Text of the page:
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Carnival Time - Fritoe aea Venessiana

Carnival Time – Fritoe aea Venessiana

Frittelle alla Veneziana

Frittelle alla Veneziana

Frittelle alla Veneziana

Here we go again: Christmas and New Year celebration have passed, Epiphany has just gone by and with it all celebration have finally stopped, as an old Venetian proverb says: L’Epifania tute e feste porta via! (Epiphany takes all celebration away).

But here in Venice 6th January means also the unofficial start of the Carnevale and the beginning of a long series of cake and dessert making which usually lasts until the last day of Carnival, Mardi Gras.

During January and February all over Italy, but above all allover Venice (where Carnival originates from) and its region Veneto, bakeries and patisserie dish out daily masses of frittelle (sweet dumplings) and galani (as we call them in Venice, know as cenci or chiacchiere in other parts of Italy) as well as castagnole.

Today we will talk about Frittelle!

For the whole article about the history of frittelle just visit my blog on Venice. Here is a short extract from it:


“…..In Venice, the “fritole” was considered the national dessert since the days of the Serenissima Republic and you could “taste” it not only in Venice, but throughout the Veneto and the region of Friuli, up to almost the outskirts of Milan. The undisputed queen of Venetian sweets, the frittella or “fritoa” lends itself to live with the carnival its magic moment.
The fritole, which held the sceptre of the art of confectionery of the people, was produced  in various streets of the city, as well as in homes and bakeries , but mostly in wooden huts of a square shape. The producers of the “fritole” were the “fritoleri”, who were both producers and sellers of this fritters. The fritoleri, as if to emphasize their exclusivity to produce them, in the ’600 formed an association, composed of seventy “fritoleri”, each with its own area where he could exercise the exclusive business and pass it on exclusively to his children. The corporation remained active until the fall of the Republic, though the art of “fritoleri” definitively disappeared from the streets of Venice only in the late nineteenth century….. “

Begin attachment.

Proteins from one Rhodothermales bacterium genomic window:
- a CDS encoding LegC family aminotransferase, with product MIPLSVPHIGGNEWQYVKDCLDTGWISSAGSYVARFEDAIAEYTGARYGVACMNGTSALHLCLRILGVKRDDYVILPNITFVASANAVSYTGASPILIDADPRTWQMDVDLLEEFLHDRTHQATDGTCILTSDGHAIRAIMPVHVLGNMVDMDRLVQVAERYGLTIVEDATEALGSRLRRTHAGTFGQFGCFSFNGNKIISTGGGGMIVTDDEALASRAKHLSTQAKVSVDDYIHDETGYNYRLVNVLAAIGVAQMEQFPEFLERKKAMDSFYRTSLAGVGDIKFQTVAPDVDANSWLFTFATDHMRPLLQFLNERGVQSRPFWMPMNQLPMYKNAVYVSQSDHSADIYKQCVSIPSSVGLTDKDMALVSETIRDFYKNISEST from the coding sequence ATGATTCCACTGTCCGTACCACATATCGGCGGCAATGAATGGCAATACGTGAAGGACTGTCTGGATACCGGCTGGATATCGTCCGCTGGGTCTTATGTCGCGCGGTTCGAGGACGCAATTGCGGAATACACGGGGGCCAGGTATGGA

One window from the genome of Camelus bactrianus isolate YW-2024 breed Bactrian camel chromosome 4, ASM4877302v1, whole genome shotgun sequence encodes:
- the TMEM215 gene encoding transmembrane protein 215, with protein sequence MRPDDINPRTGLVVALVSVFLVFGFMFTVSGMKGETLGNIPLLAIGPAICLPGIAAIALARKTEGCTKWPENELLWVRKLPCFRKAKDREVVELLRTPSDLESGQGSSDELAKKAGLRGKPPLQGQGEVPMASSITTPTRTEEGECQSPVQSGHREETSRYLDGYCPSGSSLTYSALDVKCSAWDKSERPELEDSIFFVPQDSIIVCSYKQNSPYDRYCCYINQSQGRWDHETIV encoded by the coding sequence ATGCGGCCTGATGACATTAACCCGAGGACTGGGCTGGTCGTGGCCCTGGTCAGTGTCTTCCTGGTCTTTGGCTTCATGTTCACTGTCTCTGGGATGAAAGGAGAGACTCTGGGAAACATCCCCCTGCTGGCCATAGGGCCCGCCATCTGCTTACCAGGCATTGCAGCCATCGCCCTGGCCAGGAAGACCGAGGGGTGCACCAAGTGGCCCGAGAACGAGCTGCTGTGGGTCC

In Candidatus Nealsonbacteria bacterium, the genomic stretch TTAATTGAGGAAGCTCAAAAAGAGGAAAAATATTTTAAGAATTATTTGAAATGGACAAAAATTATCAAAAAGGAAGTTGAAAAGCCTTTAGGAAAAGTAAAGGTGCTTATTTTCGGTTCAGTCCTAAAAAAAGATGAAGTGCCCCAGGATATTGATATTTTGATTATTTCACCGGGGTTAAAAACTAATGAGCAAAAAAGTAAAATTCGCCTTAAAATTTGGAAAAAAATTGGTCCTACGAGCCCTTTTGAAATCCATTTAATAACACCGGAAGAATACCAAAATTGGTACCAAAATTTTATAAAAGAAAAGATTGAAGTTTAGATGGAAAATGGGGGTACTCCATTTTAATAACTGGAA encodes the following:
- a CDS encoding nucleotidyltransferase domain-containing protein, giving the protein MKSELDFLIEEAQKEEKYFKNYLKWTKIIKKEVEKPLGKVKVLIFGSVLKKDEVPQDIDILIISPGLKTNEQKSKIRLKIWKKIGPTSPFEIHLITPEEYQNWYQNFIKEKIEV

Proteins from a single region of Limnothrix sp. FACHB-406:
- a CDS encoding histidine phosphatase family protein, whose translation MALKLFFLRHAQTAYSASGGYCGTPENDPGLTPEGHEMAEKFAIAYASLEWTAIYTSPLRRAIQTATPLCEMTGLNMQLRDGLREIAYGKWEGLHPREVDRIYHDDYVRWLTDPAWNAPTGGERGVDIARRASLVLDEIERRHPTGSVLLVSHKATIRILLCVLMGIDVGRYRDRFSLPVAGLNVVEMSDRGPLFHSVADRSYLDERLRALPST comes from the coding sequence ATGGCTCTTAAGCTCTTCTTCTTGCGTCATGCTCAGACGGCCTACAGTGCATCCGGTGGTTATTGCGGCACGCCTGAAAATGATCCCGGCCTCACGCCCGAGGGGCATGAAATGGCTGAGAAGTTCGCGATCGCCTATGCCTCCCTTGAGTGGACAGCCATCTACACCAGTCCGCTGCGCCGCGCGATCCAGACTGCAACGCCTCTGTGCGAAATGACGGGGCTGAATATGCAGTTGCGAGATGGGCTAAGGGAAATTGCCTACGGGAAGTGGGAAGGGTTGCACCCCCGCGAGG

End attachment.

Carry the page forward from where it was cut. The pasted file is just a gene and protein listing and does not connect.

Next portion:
And here is one of many recipes, which all claim to be authentic. The problem is that, as always with very famous and widespread recipes, every household has its own special authentic one 🙂

This is the recipes from our Venetian grandmas. Come and learn to cook them with us, book your cooking class in our cooking school in Venice.


Fritoe ae venessiana

Fritoe ae venessiana

Ingredients: 500 g. plain flour, 20 g. yeast (dissolved in a little warm water), 80 g. sugar, 2 eggs, milk,  the zest of 1 lemon, 80 g. raisins (immersed for 1 hour in a bit of grappa or rhum), oil to fry, icing sugar, salt

First dissolve the yeast in a little warm water with the sugar. Then add this to the flour together with the eggs, the zest of the lemon and a pinch of salt. Start mixing and slowly add a little milk at a time, until the dough is smooth and soft. Keep mixing until you see bubbles appearing. Cover the bowl with a wet towel and leave to rest for 2 hours in a warm place.

After the time has passed, take the dough and add the raisins (not the juice they released). Make some little balls and put them to fry in a deep pan with hot oil (don’t worry if the dough is too soft and you cannot make the balls, use a small spoon to pout the dough in the hot oil). Take the little fried balls away from the hot oil as soon as they are a nice golden colour. Don’t fry too many balls at the same time, they will burn on the outside and will not cook on the inside.

Drain the balls on some kitchen paper, serve them warm covered by icing sugar.   Best eaten the same day and with a nice glass of prosecco wine.

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